Photograph of the Oprah's Book Club logo (image by Flickr user edmot (by:cc))

This story was originally covered by PRI's The Takeaway. For more, listen to the audio above.

"We have to remember that Oprah Winfrey's Book Club, in many ways, began because Oprah Winfrey didn't deliver a book to Knopf. She had written a memoir that she cancelled," says senior editor at Essence magazine and The Takeaway contributor, Patrik Henry Bass. "So what she did: she had lost a lot of weight through a chef -- a personal chef named Rosie. She did a book called 'In the Kitchen with Rosie' for Knopf. That book sold 5 million copies. So publishers were thinking, 'Wow, we have something here.'"

The publishers were right. Oprah brought attention to unknown authors like Jacquelyn Mitchard ("The Deep End of the Ocean"), and reminded her audience to reread classics like "Great Expectations." Over 15 years, Oprah has honored and promoted 70 books and as Bass says, being on the book club list was a Midas touch. Nearly all of the books became New York Times Best Sellers.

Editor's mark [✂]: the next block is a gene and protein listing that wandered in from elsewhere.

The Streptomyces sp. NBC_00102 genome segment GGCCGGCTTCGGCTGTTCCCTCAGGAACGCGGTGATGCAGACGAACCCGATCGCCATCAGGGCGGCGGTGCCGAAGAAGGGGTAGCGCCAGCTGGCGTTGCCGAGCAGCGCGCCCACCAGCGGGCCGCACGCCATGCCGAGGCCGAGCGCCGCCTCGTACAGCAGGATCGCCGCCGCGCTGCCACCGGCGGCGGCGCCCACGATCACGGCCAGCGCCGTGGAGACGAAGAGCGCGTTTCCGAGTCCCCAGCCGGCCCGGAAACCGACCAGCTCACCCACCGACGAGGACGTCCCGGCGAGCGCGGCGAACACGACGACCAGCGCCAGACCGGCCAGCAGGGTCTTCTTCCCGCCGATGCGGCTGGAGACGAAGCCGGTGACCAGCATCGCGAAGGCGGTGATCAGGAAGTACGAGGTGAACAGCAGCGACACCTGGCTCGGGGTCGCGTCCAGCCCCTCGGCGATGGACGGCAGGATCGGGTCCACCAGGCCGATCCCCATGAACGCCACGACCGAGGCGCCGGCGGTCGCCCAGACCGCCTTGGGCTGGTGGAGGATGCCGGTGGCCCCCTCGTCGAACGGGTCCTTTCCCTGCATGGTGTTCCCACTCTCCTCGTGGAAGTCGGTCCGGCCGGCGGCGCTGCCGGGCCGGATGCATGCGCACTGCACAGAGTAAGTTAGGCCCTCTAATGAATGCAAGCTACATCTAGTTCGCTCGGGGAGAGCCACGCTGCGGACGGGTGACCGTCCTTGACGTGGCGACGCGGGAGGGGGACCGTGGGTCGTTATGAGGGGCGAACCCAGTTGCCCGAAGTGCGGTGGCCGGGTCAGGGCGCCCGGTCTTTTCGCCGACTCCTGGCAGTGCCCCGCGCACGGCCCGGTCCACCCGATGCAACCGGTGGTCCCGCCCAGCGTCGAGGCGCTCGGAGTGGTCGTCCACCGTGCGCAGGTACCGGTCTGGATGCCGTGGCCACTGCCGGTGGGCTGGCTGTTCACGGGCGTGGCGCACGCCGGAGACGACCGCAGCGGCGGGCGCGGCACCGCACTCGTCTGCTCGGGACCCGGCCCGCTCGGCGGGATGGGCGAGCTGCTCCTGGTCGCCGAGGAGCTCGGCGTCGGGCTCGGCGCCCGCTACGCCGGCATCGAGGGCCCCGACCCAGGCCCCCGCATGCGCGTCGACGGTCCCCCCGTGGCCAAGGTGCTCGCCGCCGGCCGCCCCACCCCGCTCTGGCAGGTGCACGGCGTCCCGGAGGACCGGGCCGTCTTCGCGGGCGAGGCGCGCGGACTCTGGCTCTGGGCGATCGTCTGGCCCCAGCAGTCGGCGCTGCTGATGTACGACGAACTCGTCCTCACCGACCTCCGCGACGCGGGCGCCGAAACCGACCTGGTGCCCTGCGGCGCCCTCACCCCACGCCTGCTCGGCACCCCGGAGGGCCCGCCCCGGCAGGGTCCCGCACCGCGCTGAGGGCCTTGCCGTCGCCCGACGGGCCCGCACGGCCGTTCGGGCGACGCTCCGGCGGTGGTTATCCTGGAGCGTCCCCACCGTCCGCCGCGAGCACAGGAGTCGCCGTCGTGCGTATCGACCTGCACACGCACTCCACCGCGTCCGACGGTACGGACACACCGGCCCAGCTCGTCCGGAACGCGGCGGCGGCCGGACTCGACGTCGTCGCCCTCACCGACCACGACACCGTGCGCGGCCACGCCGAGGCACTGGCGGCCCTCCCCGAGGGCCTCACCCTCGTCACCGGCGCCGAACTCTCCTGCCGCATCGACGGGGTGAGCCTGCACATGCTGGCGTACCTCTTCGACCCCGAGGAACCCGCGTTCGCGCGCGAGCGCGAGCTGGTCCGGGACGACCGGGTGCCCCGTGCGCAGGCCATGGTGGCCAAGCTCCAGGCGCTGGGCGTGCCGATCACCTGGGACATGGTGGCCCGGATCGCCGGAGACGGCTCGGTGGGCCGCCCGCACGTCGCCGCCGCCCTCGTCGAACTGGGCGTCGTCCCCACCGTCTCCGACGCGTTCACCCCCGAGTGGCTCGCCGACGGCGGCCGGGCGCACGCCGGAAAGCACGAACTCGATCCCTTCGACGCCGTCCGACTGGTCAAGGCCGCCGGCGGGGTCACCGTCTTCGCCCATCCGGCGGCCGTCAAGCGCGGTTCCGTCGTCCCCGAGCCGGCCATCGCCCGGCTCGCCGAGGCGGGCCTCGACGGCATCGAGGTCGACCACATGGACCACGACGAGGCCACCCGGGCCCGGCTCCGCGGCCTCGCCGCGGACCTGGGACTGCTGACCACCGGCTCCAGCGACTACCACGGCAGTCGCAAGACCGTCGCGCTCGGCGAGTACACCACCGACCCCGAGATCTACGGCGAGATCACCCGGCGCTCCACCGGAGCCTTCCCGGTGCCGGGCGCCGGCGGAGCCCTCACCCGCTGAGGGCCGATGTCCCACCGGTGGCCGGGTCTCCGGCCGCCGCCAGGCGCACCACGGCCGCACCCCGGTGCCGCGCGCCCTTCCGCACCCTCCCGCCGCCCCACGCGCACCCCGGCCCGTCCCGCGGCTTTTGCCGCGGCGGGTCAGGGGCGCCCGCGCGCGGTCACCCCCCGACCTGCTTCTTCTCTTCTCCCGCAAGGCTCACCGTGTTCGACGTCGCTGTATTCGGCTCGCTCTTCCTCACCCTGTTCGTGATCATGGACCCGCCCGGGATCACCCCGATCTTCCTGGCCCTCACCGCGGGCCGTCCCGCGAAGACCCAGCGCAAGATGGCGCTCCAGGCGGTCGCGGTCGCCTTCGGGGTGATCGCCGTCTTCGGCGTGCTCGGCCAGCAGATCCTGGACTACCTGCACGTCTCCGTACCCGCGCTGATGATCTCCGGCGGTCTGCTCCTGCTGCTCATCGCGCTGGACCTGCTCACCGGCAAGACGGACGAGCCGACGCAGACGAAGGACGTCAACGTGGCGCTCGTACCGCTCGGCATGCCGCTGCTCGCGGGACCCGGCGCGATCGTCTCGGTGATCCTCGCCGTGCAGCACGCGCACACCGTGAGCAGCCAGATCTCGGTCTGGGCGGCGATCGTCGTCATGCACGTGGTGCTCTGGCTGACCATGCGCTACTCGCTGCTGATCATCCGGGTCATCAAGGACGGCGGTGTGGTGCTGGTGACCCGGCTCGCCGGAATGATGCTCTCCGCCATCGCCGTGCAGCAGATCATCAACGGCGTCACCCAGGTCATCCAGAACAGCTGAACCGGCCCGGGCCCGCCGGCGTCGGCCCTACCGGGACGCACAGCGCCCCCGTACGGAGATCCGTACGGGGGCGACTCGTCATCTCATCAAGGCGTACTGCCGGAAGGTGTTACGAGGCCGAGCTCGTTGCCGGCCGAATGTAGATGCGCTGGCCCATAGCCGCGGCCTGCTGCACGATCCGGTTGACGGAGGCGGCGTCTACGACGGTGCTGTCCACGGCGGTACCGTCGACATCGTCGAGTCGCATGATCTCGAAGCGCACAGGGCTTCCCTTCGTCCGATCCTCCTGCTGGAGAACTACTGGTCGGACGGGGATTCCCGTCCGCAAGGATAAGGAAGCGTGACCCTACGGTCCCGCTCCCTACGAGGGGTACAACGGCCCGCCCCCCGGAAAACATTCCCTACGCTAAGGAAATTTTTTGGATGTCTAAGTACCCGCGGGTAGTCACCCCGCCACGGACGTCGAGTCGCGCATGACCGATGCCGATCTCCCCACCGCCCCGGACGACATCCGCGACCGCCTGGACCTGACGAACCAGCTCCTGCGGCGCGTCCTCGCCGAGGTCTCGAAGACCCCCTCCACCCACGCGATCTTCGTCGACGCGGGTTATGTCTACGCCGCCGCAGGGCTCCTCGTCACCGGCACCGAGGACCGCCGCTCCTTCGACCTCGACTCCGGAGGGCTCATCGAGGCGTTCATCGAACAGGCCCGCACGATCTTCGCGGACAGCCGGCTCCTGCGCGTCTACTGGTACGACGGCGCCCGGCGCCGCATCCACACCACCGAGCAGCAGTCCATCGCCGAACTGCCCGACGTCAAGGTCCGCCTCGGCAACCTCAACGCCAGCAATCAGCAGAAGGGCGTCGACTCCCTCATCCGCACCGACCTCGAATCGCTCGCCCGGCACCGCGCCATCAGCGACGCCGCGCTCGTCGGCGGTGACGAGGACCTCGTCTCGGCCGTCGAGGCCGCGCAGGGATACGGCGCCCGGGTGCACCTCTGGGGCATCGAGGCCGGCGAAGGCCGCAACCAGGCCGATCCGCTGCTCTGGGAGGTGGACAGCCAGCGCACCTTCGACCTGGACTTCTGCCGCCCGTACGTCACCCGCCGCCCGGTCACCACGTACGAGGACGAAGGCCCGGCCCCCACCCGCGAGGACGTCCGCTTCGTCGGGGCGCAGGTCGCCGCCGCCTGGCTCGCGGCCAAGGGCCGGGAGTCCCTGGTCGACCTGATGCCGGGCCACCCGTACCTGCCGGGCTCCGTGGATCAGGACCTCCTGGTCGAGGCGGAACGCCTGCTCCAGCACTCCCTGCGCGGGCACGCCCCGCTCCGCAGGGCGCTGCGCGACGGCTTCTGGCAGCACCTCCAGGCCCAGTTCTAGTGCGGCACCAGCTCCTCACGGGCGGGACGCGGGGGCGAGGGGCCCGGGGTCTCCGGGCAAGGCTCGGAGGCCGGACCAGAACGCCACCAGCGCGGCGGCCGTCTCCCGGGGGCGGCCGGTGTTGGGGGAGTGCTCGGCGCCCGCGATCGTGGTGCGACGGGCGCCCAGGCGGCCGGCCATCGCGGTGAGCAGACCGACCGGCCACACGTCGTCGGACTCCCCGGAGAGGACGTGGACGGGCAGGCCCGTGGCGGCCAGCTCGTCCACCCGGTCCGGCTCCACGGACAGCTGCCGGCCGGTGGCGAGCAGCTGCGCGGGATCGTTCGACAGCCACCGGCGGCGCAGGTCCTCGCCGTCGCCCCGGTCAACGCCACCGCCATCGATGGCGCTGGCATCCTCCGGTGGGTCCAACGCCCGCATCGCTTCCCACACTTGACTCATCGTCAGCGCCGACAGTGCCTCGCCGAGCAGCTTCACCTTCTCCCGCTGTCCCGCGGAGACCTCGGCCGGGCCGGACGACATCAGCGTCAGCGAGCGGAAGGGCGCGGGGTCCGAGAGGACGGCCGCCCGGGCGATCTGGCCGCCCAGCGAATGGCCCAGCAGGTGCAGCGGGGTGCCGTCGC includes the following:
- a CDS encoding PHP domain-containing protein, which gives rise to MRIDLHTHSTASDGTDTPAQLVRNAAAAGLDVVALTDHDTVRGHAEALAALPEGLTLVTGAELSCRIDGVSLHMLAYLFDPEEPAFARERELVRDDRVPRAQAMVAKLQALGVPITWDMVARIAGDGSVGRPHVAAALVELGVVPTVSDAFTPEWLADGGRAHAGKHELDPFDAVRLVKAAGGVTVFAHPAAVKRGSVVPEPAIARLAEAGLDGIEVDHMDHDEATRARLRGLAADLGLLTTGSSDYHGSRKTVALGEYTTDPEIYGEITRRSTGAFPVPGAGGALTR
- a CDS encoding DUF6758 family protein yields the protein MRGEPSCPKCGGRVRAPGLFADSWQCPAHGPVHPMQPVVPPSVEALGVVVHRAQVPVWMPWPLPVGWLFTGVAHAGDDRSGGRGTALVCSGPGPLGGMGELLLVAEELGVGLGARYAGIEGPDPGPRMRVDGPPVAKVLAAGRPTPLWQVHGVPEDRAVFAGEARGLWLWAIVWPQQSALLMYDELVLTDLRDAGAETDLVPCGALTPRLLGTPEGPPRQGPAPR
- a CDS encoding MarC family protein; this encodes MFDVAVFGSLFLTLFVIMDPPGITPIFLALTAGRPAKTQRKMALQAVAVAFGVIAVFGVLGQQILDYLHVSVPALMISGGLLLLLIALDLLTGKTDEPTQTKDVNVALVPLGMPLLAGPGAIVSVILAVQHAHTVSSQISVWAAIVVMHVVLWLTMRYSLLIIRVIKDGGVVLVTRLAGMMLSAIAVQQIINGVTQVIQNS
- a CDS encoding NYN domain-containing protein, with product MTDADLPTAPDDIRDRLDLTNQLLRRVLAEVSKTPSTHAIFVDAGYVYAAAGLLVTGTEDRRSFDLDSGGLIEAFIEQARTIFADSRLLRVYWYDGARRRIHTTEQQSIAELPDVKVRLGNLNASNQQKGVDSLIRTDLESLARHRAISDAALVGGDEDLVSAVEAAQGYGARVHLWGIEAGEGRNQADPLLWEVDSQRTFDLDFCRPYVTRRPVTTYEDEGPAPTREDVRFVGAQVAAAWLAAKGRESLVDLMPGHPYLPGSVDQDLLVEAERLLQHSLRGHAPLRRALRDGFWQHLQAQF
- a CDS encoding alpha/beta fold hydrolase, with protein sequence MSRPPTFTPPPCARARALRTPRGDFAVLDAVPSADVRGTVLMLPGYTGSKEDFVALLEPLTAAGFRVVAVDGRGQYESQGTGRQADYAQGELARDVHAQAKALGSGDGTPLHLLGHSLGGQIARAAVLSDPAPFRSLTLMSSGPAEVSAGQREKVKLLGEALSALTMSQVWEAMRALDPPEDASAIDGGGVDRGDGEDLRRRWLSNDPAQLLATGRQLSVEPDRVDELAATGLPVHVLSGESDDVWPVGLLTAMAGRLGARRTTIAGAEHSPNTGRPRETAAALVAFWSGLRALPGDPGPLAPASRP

With the end of "The Oprah Show," and with it the book club, Bass believes that the time when authors could successfully promote their books on television shows has come to an end. "The Takeaway" speculates about which influential figures might be able to influence book sales like Oprah has: Anderson Cooper, Barack Obama and Jon Stewart are a few ideas. 

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"The Takeaway" is a national morning news program, delivering the news and analysis you need to catch up, start your day, and prepare for what's ahead. The show is a co-production of WNYC and PRI, in editorial collaboration with the BBC, The New York Times Radio, and WGBH.

 

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